Life and non-life reinsurance are different. One of the major differences is the prominence of the role of the reinsurance broker in non-life reinsurance - more than 75 percent of non-life business is transacted through brokers. This compares with only 5 percent transacted in life reinsurance. Why is there such a pronounced difference? And why is the life market developing a need for more frequent use of brokers?
There was variation regionally in the Guy Carpenter Regional Property Catastrophe Reinsurance Rate on Line (ROL) index. U.S. property catastrophe pricing was most affected by the landfall of Superstorm Sandy while other regions were flat to down.
Recent Legislative and Judicial Developments in Continental Europe Affecting the Casualty Insurance Industry
Recent Legislative and Judicial Developments in Continental Europe Affecting the Casualty Insurance Industry is the latest installment in Guy Carpenter & Company Ltd.’s (”Guy Carpenter’s”) legislative update series, designed to provide our international clients and markets with a concise overview of key trends in the Continental European legal environment. These issues have had an impact on insurers and reinsurers or are expected to have an effect in the near future.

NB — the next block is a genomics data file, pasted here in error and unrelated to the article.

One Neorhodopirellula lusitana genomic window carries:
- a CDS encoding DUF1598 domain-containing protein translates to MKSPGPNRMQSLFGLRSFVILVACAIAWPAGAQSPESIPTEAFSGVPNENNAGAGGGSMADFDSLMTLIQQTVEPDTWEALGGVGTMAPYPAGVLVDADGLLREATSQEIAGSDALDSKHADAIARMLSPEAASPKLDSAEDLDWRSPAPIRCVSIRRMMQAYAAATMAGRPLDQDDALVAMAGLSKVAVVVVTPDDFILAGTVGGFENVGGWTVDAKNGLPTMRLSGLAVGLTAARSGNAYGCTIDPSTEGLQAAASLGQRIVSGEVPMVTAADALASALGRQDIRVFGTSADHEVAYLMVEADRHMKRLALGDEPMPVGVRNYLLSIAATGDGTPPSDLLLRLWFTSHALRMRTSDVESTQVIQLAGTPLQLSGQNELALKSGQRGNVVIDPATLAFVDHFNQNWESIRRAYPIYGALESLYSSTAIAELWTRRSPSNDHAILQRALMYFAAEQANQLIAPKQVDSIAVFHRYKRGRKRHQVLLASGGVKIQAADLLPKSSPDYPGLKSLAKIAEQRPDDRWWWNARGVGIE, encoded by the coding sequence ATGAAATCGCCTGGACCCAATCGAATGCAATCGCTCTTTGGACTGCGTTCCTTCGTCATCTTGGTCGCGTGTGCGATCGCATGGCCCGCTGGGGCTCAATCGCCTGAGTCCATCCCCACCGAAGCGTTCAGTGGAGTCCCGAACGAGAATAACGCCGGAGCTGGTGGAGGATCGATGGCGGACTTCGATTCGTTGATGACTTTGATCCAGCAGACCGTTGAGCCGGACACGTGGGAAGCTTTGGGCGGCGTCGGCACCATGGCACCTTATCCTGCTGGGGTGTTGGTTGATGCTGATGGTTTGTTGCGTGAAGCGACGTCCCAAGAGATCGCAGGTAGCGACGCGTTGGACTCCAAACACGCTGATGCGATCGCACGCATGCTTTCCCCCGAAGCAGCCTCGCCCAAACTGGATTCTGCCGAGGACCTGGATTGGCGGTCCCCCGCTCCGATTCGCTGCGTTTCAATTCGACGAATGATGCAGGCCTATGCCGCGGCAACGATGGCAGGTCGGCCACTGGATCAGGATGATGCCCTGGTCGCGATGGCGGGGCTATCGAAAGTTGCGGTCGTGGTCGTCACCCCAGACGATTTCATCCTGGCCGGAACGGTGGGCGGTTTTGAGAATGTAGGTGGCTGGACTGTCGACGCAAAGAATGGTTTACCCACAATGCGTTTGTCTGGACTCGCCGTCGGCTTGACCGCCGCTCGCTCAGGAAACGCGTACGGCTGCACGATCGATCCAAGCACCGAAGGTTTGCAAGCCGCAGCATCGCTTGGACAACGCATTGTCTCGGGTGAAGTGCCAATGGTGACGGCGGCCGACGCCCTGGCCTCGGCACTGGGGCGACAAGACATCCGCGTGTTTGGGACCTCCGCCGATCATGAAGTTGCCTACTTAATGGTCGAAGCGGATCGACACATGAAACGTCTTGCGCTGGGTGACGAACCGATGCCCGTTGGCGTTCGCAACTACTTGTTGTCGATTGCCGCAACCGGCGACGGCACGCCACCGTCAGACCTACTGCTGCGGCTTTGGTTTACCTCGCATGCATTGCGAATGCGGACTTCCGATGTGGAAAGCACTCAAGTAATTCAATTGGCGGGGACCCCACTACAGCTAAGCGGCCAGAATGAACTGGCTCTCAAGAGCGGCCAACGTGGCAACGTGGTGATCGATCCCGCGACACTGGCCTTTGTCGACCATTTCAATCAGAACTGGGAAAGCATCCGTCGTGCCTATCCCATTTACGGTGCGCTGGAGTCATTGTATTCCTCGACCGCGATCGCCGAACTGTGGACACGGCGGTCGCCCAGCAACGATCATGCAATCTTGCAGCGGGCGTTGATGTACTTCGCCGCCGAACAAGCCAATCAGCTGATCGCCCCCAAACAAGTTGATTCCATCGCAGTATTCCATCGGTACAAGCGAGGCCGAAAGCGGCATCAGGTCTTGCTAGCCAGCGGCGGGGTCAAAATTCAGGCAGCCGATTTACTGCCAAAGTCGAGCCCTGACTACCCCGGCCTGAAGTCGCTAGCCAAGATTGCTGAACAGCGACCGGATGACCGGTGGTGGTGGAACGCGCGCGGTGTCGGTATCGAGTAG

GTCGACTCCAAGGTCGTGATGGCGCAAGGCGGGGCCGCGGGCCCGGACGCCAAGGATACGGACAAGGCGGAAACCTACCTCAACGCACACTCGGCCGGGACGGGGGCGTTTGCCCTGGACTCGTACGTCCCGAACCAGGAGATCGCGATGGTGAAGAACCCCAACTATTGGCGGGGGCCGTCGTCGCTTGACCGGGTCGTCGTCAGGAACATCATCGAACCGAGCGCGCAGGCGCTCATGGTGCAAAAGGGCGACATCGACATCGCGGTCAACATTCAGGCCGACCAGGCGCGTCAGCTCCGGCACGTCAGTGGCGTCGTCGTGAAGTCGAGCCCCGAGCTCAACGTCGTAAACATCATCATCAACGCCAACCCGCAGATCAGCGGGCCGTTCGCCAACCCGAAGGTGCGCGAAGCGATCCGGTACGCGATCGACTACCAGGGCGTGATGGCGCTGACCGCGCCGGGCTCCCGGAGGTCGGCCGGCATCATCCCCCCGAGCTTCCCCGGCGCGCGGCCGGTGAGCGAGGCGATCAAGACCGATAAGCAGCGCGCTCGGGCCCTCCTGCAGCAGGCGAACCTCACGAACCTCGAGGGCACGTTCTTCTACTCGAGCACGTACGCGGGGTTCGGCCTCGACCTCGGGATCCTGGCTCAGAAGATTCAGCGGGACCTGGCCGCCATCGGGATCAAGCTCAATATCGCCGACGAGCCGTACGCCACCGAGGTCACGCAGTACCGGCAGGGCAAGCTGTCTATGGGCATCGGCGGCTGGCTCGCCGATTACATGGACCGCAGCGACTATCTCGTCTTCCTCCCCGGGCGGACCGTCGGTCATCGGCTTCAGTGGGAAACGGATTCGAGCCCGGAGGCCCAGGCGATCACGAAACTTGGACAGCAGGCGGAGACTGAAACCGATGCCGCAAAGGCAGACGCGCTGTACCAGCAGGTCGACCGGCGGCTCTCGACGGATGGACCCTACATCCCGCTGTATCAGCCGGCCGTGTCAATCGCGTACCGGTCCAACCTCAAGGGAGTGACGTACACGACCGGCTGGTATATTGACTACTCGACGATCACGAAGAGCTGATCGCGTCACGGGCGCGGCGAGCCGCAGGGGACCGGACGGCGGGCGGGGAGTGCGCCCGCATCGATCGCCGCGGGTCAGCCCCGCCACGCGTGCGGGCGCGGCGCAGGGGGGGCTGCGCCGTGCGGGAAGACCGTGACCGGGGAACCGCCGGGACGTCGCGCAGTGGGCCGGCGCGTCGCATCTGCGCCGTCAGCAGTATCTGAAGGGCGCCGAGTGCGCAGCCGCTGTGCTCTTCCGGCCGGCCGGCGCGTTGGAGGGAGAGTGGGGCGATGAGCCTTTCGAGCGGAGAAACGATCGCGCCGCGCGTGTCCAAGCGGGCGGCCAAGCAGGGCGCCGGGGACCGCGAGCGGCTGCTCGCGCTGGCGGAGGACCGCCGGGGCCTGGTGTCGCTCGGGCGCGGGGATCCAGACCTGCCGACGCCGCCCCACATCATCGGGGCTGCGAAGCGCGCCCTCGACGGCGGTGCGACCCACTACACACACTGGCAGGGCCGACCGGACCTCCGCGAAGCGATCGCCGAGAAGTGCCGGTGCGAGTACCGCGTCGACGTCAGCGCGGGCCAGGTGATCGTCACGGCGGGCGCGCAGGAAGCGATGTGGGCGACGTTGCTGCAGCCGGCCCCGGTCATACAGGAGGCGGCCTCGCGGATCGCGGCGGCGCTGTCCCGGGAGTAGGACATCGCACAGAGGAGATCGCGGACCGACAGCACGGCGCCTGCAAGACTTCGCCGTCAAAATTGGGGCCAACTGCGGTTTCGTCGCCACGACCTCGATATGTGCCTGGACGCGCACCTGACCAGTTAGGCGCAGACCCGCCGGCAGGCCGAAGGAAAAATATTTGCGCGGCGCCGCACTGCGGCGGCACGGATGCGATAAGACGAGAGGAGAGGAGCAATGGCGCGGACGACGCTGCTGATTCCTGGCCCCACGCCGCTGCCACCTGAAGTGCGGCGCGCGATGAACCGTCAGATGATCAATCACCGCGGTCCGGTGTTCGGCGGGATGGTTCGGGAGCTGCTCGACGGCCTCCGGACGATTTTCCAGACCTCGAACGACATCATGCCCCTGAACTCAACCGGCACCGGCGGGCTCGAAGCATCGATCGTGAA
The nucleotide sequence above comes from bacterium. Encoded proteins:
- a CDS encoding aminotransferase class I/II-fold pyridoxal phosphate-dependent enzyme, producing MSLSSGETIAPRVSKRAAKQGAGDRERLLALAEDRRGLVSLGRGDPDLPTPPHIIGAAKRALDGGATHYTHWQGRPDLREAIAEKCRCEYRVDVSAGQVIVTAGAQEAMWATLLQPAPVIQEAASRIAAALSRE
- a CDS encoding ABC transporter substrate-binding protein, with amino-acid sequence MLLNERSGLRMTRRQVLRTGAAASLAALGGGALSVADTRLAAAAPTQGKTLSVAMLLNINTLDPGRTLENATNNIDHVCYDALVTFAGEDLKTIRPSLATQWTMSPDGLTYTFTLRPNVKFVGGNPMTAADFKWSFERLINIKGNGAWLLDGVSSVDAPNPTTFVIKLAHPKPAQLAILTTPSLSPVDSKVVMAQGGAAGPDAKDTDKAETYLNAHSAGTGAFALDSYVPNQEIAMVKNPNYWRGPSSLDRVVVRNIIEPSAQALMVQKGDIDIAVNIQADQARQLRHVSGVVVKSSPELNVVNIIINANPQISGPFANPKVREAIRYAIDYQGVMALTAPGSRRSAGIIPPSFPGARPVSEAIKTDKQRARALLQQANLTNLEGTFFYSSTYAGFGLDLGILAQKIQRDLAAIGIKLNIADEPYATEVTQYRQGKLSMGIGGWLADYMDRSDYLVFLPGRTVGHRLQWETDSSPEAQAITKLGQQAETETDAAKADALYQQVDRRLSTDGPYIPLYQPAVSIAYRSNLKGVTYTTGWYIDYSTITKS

Comparing Solvency II Standard Scenarios for Windstorms with Catastrophe Model Outcomes – Updated Study: Part II
Benchmarking QIS5 Scenario Return Period against Vendor Models
Our analysis supports the fact that losses in the QIS5 windstorm scenarios are often within the range of the major vendor models. But how do return frequencies compare? The QIS5 standard scenarios are tailored to represent a 200 year return period in each territory. Looking at the QIS5 loss estimate on the modeled exceedance probability curves reveals the corresponding modeled return period. Plotting the implied vendor model return frequencies against the QIS5 scenarios’ 1-in-200 year level yields an interesting (albeit similar) spread, as shown in Table 1.
Click here to read Part I >>
Comparing Solvency II Standard Scenarios for Windstorms with Catastrophe Model Outcomes – Updated Study: Part I
With the generalized use of catastrophe models to measure the natural catastrophe exposure of insurance portfolios, the outcomes of these models have more and more influence in the determination of reinsurance needs. With the introduction of the Solvency II regime, the decision on reinsurance purchase should also be an integral part of a company’s risk management process. Specifically, an important consideration is the impact of reinsurance contracts on the Solvency Capital Ratio, a key decision metric of the risk management process. This process is not always easy when the probable maximum losses (PMLs) derived by the cat models differ from the standard European scenarios under Solvency II for calculation of the Solvency Capital Requirement for cat risk (SCRCat).